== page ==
His third pitch, the slider, is starting to look like his nastiest offering. It's essentially gained all the drop his splitter lost and up until Wednesday was virtually unhittable. And that isn't hyperbole—Shreve hadn't allowed a hit off the pitch all season up until his last appearance (when he gave up two home runs off the pitch). For now, though, let's ignore Wednesday—the shoulder injury likely affected his performance.

Other than the fact that hitters were hitless against the slider until Wednesday evening, there's plenty of other interesting information about the pitch. The first of which is its 73% groundball rate, which is fourth best in the big leagues among relievers (min. 60 pitches thrown) and highest among southpaws. That massive groundball rate makes the two home runs all the flukier. Discounting Wednesday's game, Shreve's wSL/C (calculated by Fangraphs), which is essentially a measure of pitch value, was third highest in the big leagues, trailing only Dan Otero and Gonzalez German (two Rockies, interestingly enough).

A final note on the slider is its velocity, which has really fallen off this season. Averaging 84 mph in 2015, it's now being thrown at about 81.3 mph. A slower slider isn't great news, though it's been working so far—especially compared to last season, when it had a .649 slugging against. This, along with the added drop, does beg the question of whether he's using a new grip on the slider. I've yet to see anything on the subject, but it could explain why the pitch looks so different, and better, this season.

One thing you may have noticed about Shreve is that he's dramatically cut his walks, with his BB/9 dropping from 5.09 to 1.89. So why, then, is Shreve pitching so poorly? His splitter has been bad, sure, but the slider has made up for it. And given that he's improved his control (and groundball rate), things should be looking up for Shreve. Alas, that's not the case. The reason behind it may come from the same control versus command issue that Michael Pineda has faced.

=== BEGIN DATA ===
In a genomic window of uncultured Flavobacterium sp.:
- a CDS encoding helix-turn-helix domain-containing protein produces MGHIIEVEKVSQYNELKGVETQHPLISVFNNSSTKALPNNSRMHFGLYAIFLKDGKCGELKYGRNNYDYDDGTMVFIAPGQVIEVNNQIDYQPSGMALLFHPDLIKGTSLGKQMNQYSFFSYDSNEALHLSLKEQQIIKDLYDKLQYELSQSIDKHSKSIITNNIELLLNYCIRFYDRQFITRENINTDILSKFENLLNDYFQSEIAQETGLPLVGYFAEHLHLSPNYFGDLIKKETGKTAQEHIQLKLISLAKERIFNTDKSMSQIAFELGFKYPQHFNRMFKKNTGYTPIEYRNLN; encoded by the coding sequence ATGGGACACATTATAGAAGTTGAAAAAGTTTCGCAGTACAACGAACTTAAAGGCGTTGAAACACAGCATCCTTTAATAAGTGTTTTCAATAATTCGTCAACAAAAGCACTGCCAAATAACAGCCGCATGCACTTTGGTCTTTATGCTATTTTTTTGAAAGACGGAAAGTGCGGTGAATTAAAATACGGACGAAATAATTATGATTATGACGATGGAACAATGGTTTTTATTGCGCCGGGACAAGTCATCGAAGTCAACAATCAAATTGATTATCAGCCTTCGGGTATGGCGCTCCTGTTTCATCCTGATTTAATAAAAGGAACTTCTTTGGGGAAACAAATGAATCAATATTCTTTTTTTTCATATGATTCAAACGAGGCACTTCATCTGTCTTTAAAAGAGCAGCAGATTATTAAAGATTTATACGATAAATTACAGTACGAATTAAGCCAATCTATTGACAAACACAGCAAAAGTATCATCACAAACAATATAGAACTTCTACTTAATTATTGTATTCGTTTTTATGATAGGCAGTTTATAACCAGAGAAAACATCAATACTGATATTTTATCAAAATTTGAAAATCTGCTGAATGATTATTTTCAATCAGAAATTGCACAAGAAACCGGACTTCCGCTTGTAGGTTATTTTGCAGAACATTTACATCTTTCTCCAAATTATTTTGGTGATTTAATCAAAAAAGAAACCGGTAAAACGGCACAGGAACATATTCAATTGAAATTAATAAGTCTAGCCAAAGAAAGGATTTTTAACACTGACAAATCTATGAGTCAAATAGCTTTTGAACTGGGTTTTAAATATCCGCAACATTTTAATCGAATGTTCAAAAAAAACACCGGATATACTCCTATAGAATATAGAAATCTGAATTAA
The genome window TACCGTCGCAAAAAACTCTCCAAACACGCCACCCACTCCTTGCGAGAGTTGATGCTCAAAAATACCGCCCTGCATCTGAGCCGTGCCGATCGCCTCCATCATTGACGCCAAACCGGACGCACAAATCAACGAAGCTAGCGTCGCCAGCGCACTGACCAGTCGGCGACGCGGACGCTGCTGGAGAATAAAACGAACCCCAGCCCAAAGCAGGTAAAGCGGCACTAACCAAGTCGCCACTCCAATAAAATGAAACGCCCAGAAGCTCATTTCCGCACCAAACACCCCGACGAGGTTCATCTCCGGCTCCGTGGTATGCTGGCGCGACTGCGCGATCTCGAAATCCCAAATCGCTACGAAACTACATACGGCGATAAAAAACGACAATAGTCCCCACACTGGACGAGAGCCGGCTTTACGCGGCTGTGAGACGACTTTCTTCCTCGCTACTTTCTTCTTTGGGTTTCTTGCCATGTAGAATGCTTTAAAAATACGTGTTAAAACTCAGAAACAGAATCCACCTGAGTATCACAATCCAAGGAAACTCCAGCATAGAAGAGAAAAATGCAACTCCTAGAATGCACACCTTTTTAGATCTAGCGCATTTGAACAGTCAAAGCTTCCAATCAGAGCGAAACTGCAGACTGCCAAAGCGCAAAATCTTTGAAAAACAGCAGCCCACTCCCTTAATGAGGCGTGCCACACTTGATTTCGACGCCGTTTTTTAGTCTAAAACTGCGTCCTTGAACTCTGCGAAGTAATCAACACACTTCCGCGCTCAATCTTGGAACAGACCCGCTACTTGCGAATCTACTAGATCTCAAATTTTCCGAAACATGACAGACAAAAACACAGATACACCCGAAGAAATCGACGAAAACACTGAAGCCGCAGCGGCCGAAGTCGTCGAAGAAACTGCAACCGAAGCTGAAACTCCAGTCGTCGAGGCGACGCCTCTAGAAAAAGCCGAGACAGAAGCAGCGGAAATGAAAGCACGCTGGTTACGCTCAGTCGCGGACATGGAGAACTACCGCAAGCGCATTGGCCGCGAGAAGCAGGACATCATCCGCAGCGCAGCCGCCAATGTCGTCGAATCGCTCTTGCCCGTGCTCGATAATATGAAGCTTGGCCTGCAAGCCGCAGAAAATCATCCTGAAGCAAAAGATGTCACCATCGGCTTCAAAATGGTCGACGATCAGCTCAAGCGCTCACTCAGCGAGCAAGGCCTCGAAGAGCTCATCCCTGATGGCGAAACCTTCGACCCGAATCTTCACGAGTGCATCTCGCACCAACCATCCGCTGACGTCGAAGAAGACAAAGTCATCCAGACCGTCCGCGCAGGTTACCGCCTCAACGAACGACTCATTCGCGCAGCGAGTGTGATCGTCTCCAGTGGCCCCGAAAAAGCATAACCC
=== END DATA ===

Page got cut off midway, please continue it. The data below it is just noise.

Shreve lived in the bottom of the zone last season, which helped him in several ways but also made him susceptible to walks. To limit the base on balls, Shreve has brought his location up in the zone this season. It's helped his walks, but Shreve doesn't really have the to spot all his pitches in the strikezone without leaving them over the meat of the plate. As a result, the home runs he's allowed have skyrocketed, and hitters are making more hard contact against him. Just like with Michael Pineda, the low walk rate is deceiving. He's throwing more pitches in the strikezone—hence, good control—but hasn't been able to locate pitches within the zone, which means poor command and worse results.

While 2016 hasn't been kind to the 25-year old thus far, it's not a lost cause yet. Shreve's improved in some areas but regressed in others, and right now that's hurting him. Despite seeing his slider become better and his splitter (or what could presently be referred to as a changeup) grow worse, Shreve hasn't adjusted his usage rates on the two pitches yet. Using a bad pitch more than a good pitch isn't the best way to go about things, but Shreve should be able to adjust as the season goes on. He'll also have to find a happy medium between throwing pitches for strikes and throwing too many pitches for strikes, though it's a problem that can be worked out. Ultimately, we're looking at a different Shreve (new release points, pitches, velocity, and locations), but that doesn't mean we're looking at a worse Shreve.